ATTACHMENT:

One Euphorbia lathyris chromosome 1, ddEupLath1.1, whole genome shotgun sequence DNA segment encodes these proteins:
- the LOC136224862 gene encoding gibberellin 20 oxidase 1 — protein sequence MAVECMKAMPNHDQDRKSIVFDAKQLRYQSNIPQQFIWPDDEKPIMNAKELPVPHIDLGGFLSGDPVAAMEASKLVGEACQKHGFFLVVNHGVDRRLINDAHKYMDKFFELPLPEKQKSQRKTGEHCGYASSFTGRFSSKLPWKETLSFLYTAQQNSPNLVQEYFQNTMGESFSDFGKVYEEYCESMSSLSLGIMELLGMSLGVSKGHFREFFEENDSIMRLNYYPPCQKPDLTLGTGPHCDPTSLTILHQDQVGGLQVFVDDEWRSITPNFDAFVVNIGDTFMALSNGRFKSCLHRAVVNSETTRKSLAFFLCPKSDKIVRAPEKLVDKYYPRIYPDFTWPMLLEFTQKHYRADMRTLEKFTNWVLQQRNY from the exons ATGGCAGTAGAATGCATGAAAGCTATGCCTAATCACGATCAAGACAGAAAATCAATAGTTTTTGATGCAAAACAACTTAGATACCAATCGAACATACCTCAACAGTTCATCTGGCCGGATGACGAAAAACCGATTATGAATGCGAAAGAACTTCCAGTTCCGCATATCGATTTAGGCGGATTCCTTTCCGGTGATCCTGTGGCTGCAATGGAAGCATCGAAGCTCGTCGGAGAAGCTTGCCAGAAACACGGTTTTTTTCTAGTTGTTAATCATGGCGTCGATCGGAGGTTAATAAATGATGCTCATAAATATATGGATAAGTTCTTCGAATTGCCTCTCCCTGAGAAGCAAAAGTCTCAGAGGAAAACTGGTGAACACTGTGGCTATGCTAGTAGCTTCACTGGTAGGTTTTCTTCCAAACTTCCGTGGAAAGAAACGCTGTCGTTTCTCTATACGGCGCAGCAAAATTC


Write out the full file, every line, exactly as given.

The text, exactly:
One Euphorbia lathyris chromosome 1, ddEupLath1.1, whole genome shotgun sequence DNA segment encodes these proteins:
- the LOC136224862 gene encoding gibberellin 20 oxidase 1 — protein sequence MAVECMKAMPNHDQDRKSIVFDAKQLRYQSNIPQQFIWPDDEKPIMNAKELPVPHIDLGGFLSGDPVAAMEASKLVGEACQKHGFFLVVNHGVDRRLINDAHKYMDKFFELPLPEKQKSQRKTGEHCGYASSFTGRFSSKLPWKETLSFLYTAQQNSPNLVQEYFQNTMGESFSDFGKVYEEYCESMSSLSLGIMELLGMSLGVSKGHFREFFEENDSIMRLNYYPPCQKPDLTLGTGPHCDPTSLTILHQDQVGGLQVFVDDEWRSITPNFDAFVVNIGDTFMALSNGRFKSCLHRAVVNSETTRKSLAFFLCPKSDKIVRAPEKLVDKYYPRIYPDFTWPMLLEFTQKHYRADMRTLEKFTNWVLQQRNY from the exons ATGGCAGTAGAATGCATGAAAGCTATGCCTAATCACGATCAAGACAGAAAATCAATAGTTTTTGATGCAAAACAACTTAGATACCAATCGAACATACCTCAACAGTTCATCTGGCCGGATGACGAAAAACCGATTATGAATGCGAAAGAACTTCCAGTTCCGCATATCGATTTAGGCGGATTCCTTTCCGGTGATCCTGTGGCTGCAATGGAAGCATCGAAGCTCGTCGGAGAAGCTTGCCAGAAACACGGTTTTTTTCTAGTTGTTAATCATGGCGTCGATCGGAGGTTAATAAATGATGCTCATAAATATATGGATAAGTTCTTCGAATTGCCTCTCCCTGAGAAGCAAAAGTCTCAGAGGAAAACTGGTGAACACTGTGGCTATGCTAGTAGCTTCACTGGTAGGTTTTCTTCCAAACTTCCGTGGAAAGAAACGCTGTCGTTTCTCTATACGGCGCAGCAAAATTC